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Quantum Confusion

I’m going to let you in on a secret that I’ve learned as an undergraduate physicist at MIT. No one understands quantum mechanics. That seems odd, considering that most all of modern technology relies on it. Sure, physicists do the calculations (and do them spectacularly), but turning the crank on a machine doesn’t tell you why it does what it does. The problem is, science is really good at answering the question of “what happens,” but not so skilled at “why it does.” This leads physicists to uncomfortable situations when trying to tell people what in the blazes they’re talking about. The mathematical foundations of quantum physics are rock solid; indeed they are the most statistically accurate theory we’ve ever created when it comes to testing predictions. The odd part is, the math involved is incredibly different then anything we had used before. A series of rules, called “axioms,” are… Read More

Fireflies – Your Backyard Beacons

While sitting on the porch of a dainty New England cottage, you spot a Lampyridae and notice its bioluminescent abdomen. In other words, you’ve sighted a firefly! You sit back and marvel at the simple beauty of its illuminated flight. Feeling more adventurous, you might attempt to capture the blinking beetles in a jar. Whatever your reaction, you have rediscovered the endless entertainment of fireflies. Why not experience this entertainment all day as scientists and bug lovers come together at the Boston Museum of Science for Firefly Day? This day-long event, taking place on Saturday April 24th, will feature all things firefly. An entire day devoted to fireflies––sounds like a short day. After all, they are just beetles who fly around flashing at other beetles, right? Wrong! They are the capstone of natural selection, the product of evolutionary magnificence concentrated into one single blinking bug butt. These critters have evolved… Read More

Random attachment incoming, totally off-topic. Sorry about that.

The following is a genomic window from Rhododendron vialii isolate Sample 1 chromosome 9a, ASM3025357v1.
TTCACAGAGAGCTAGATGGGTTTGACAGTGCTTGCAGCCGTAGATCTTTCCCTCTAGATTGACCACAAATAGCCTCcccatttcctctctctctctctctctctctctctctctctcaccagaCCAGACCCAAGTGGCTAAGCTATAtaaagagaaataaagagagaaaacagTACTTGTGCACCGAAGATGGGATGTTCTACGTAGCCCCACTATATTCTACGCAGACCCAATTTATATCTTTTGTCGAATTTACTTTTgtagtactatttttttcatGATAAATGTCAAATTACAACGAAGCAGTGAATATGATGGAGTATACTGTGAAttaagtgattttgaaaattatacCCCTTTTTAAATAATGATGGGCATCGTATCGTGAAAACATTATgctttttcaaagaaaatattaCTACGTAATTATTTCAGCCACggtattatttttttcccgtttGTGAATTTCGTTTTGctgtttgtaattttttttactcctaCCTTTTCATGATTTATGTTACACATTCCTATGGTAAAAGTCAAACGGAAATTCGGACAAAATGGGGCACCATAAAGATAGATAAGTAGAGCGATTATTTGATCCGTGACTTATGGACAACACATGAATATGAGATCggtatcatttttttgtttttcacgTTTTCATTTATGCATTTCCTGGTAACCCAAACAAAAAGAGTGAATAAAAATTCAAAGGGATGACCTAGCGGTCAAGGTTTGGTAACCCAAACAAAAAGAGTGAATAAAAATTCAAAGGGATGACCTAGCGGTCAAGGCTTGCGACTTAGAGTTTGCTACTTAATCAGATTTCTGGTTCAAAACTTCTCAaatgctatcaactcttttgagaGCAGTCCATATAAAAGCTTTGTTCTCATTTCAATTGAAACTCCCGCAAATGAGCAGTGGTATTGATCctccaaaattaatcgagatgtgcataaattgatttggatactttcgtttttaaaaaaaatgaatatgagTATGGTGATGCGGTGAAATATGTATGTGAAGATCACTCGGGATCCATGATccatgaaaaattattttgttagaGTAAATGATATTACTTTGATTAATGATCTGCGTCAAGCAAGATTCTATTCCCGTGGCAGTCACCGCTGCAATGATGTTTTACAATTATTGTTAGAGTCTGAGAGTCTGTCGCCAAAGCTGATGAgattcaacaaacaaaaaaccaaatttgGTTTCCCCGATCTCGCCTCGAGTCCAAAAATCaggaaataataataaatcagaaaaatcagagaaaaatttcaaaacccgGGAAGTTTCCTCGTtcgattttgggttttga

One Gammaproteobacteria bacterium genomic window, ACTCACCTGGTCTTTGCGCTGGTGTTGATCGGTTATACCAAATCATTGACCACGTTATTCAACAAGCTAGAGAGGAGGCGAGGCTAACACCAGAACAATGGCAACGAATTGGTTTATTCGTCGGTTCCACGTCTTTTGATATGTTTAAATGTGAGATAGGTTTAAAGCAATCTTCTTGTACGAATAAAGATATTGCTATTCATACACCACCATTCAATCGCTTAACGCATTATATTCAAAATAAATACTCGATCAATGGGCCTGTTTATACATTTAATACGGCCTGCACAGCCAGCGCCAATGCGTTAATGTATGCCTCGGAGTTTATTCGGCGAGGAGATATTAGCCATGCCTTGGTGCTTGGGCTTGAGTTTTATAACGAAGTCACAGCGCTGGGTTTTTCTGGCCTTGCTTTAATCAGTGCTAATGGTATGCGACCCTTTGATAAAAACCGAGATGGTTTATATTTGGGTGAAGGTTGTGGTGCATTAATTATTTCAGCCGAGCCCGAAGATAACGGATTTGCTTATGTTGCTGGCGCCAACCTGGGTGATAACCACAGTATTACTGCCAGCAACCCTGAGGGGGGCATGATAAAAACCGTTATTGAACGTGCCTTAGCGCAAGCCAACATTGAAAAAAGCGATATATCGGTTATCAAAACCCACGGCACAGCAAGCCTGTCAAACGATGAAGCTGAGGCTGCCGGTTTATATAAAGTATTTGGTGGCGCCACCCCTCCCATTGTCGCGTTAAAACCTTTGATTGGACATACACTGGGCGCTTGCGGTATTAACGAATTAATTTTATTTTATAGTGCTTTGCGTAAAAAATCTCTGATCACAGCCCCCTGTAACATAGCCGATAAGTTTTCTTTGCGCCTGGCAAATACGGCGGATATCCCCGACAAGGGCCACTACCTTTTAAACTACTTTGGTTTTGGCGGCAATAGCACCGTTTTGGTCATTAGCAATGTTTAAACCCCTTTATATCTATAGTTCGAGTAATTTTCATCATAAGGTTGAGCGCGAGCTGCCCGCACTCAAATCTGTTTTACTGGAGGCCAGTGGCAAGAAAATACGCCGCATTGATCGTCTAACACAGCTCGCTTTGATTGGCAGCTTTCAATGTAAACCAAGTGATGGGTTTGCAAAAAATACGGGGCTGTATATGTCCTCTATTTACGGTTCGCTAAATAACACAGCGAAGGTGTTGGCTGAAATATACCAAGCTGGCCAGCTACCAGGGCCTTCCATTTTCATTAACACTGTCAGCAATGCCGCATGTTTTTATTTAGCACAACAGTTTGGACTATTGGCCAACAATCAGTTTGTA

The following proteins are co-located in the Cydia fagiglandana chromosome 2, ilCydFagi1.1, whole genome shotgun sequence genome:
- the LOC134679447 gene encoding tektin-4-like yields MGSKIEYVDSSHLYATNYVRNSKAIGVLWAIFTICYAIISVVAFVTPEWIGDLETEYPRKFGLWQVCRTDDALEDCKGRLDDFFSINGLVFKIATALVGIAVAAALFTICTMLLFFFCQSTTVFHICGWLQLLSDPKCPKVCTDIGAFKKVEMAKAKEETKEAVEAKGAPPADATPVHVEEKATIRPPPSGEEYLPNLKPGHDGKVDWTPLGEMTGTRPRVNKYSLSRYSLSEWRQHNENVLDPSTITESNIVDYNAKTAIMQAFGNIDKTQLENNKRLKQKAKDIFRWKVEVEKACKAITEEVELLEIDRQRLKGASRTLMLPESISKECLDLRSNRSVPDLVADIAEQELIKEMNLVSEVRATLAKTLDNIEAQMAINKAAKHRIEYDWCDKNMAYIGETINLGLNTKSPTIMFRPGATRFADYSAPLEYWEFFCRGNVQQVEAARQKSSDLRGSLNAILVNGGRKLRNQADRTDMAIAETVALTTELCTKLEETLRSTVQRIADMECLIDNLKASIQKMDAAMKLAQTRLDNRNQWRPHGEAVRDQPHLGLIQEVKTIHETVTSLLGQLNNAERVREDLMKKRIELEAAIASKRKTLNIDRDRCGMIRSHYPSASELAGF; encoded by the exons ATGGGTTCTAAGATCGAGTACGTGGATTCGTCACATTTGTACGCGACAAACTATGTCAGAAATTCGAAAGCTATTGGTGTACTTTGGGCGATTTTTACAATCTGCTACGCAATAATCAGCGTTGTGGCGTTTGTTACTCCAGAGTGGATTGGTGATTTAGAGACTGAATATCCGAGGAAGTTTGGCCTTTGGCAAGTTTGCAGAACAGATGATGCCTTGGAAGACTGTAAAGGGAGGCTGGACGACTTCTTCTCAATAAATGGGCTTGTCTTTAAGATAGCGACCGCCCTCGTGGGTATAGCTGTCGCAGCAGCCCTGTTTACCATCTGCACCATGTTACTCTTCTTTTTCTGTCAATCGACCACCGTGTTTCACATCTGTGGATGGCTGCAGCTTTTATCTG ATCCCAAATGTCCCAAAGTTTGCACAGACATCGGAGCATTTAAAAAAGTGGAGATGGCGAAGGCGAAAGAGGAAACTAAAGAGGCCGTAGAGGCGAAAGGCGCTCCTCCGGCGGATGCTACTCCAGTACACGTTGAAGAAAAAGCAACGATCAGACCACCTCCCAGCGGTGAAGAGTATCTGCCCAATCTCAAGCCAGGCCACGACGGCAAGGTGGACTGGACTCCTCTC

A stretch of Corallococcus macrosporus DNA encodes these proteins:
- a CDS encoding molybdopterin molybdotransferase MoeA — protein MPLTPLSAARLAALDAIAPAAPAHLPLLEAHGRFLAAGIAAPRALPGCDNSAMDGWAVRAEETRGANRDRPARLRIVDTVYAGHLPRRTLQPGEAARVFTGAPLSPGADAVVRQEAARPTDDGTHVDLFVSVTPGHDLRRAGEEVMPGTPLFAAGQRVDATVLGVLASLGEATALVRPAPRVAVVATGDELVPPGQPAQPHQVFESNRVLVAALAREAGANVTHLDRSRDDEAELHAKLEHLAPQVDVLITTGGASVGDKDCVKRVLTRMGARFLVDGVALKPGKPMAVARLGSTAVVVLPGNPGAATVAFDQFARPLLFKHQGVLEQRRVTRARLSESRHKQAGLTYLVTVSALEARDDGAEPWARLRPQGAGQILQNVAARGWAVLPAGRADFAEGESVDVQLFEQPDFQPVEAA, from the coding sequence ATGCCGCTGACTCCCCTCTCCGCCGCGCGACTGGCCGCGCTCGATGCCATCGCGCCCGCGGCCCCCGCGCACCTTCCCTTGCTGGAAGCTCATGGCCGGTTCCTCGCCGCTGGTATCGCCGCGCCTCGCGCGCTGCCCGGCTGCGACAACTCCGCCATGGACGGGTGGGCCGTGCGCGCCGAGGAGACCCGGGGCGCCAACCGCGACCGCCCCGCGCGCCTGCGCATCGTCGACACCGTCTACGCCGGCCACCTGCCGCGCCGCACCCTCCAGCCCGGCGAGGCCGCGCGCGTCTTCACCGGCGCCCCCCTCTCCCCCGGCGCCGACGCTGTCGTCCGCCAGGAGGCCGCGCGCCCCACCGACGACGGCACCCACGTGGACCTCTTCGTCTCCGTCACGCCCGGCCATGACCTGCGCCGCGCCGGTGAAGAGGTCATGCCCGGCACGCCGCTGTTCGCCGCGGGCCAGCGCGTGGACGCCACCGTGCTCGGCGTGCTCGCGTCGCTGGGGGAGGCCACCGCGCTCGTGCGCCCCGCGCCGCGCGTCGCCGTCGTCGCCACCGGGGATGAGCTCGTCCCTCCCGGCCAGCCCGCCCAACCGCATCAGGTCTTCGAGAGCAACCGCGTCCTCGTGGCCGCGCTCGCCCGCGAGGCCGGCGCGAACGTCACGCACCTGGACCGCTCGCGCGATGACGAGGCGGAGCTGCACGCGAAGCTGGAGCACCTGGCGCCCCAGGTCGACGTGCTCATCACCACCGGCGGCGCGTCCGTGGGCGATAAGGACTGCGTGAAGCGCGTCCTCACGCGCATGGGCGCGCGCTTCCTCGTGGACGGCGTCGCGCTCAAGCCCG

The Light Fantastic: An Illustrated History of Laser Development

Hello, everybody! Welcome to the Cambridge Science Festival blog. My name is Amali, and this is the first part of a three-part Tuesday series about LASERS. I’m writing about lasers for two reasons: firstly because I like lasers, and secondly because the Cambridge Science Festival opens with a laser show on Saturday, April 24. I want you to be ready. This week’s topic: milestones in laser development. The answer’s under the cut… In the fifty years since Theodore Maiman’s first pulse of light, lasers have become ubiquitous. They read DVDs and scan barcodes. They’re in your pocket laser pointer. And on April 24, they’ll be lighting up the room at the Cambridge Science Festival’s laser show. Mark your calendars! What: Cambridge Science Festival Laser Show When: Saturday, April 24, Noon Where: Cambridge Public Library, 449 Broadway. Free shuttles run from the Harvard Square Red Line T stop. Next week: how… Read More